When I was six or seven, I was at summercamp, climbing a tree. The inevitable happened, and I wound up with a gash on my chin--about half an inch long, but deep and just gushing blood. The counselors unlock an unused camp building to have me lie down in, turn out the lights, call my parents, you all know the drill. I'm lying there with a borrowed shirt to bleed into, and I can't watch TV or anything because if I move around to much it might lead to disfigurement . The nurse is being very supportive, and she assures me that if I do need plastic surgery to remove the scar, it will be a very minor operation.
About half an hour later, Mom makes it from work. She looks down at me, smiles like she's won something, and says, "Son, have I ever told you about Heidelberg dueling scars ?"
I love you, Mom.
Fantasy Wargaming: The Highest Level of All
Still Goddamn Chapter Seven: Who Formatted This Crap Anyway
Let's wrap up with the clerical section. Remember that every character has three classes--adventurer, magic user, and religious figure. Experience for each class is accrued differently. Adventurer exp is gained for attempting checks, and is proportional to the percentage chance of failure, so you gain a level for every eighty attempts at a 50% likely activity. Also, you can gain adventuring exp by fighting. Mage exp is never gained and starting characters can't use magic. And religious exp is gained by holding religious ceremonies. A list of ceremonies you can hold, the relevant rolls, and their exp values is given.
This is a somewhat interesting idea, so let's punch some holes in it right now. First, only ceremonies held during an adventure count for exp, so any adventure in which you, oh, go to a town full of cultists or heretics doesn't allow you to advance as a cleric because no one will attend your ceremony. Furthermore, only ceremonies held during an adventure award exp.
Let's see how it plays out. Ottoman Davenport is the clerical wannabe of Joan's party, a pious, peaceful man who collects walnuts and has irresistible sexual appeal, thanks Bogey table. In one adventure, he decides to seize the reins and convinces Chad Brohaus to let him call the shots for a while.
Upon arriving in Fallowood, Ottoman introduces himself to the local pastor. He is invited to perform mass for the townsfolk to mix things up a bit, and agrees. After mass, he preaches for a solid hour and a half about the importance of confessing your sins. Finally, he grants benediction to the crowd. The rest of the party sits around impatiently as he holds confessions for the sinful townsfolk. But it pays fruit... one of the flock confesses to seeking solace from a heretical rite of harvest worship out of sorrow of his wife's death.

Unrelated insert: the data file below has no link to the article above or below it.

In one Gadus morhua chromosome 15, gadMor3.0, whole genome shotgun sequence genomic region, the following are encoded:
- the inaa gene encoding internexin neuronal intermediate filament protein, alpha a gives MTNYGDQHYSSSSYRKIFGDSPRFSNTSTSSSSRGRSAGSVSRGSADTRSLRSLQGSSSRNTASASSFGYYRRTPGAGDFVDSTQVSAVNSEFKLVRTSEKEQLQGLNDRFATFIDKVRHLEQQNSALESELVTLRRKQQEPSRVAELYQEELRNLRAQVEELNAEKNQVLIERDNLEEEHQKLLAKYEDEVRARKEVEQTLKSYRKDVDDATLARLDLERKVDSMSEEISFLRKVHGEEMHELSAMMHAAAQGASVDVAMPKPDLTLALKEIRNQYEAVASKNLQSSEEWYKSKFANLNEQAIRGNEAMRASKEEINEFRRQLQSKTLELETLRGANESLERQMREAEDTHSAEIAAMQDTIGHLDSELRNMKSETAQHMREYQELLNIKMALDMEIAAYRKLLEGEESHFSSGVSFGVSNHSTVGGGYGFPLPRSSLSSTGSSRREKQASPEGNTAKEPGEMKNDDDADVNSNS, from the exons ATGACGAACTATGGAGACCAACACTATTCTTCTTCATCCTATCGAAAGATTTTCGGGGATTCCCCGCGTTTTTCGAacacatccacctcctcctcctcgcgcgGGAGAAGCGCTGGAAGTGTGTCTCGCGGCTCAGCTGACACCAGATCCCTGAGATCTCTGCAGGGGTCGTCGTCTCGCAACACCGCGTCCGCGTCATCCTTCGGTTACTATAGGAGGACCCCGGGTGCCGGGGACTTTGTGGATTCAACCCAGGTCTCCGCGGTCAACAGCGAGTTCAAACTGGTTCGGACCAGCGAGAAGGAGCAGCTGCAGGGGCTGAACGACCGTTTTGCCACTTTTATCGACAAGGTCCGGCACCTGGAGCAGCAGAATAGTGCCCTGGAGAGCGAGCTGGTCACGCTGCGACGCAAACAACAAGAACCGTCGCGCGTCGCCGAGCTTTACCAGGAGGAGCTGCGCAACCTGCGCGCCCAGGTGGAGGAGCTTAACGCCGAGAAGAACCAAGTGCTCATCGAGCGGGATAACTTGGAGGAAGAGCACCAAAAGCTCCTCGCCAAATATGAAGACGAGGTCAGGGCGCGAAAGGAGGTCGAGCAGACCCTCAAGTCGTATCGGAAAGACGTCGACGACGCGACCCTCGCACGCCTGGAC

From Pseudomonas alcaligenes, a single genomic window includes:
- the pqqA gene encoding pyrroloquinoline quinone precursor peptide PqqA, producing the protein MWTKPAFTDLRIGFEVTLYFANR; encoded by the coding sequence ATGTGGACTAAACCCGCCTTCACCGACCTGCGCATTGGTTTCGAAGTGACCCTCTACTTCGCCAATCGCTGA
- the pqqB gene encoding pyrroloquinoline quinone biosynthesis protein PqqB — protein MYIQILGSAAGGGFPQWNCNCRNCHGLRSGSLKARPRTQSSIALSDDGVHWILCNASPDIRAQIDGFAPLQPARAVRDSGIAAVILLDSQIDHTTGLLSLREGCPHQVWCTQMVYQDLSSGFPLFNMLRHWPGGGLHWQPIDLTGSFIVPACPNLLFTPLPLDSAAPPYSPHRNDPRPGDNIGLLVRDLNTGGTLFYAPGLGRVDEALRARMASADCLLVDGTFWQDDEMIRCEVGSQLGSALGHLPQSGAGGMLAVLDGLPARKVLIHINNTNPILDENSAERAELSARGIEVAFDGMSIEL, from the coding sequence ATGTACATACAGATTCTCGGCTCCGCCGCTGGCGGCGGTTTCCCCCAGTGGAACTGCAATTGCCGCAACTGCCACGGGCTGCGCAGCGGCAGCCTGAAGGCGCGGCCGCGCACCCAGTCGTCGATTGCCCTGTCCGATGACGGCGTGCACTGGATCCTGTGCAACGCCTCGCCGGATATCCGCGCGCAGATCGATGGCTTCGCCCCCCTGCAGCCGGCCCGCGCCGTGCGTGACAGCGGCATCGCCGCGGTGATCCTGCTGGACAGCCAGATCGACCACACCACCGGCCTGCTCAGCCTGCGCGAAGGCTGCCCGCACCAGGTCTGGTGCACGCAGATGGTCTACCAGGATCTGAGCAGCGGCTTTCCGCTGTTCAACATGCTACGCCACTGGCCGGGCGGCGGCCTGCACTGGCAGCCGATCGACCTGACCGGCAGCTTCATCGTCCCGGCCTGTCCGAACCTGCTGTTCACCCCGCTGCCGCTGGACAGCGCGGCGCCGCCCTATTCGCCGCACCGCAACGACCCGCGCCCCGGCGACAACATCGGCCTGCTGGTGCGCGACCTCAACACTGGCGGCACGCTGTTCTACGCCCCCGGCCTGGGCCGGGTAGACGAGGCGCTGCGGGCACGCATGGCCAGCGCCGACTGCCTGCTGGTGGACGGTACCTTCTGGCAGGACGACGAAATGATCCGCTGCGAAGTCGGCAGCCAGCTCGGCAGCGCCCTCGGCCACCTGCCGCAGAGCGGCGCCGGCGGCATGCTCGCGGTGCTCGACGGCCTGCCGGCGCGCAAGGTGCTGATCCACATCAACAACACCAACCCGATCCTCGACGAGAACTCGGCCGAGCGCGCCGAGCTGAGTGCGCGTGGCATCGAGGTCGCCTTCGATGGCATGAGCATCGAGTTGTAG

Investigating, they find out a corn cult is active in the town, practicing blood sacrifice to ensure a strong harvest! Enraged, Chad demands that the party stop this. When Ottoman asks how the rest of the party knows, Chad Brohaus announces as leader that Ottoman informs the rest of the party about the human sacrifice. Ottoman declares Malediction on the leader of the corn cult (sort of a formal curse, withdrawl of God's protection) but can't excommunicate him yet because he doesn't know who he is, and also he's not a bishop.
The party investigates, and finds out where the corn cult is holed up. The party knocks in the wall and engages the cowering cultists in bloody combat, which ends quickly when everyone on both sides quickly runs away screaming. Still, they've found out who the cult leader is--a man who lost his entire family to famine, and turned to heresy out of anguish. A bear mysteriously shows up, tears out his guts, and then leaves.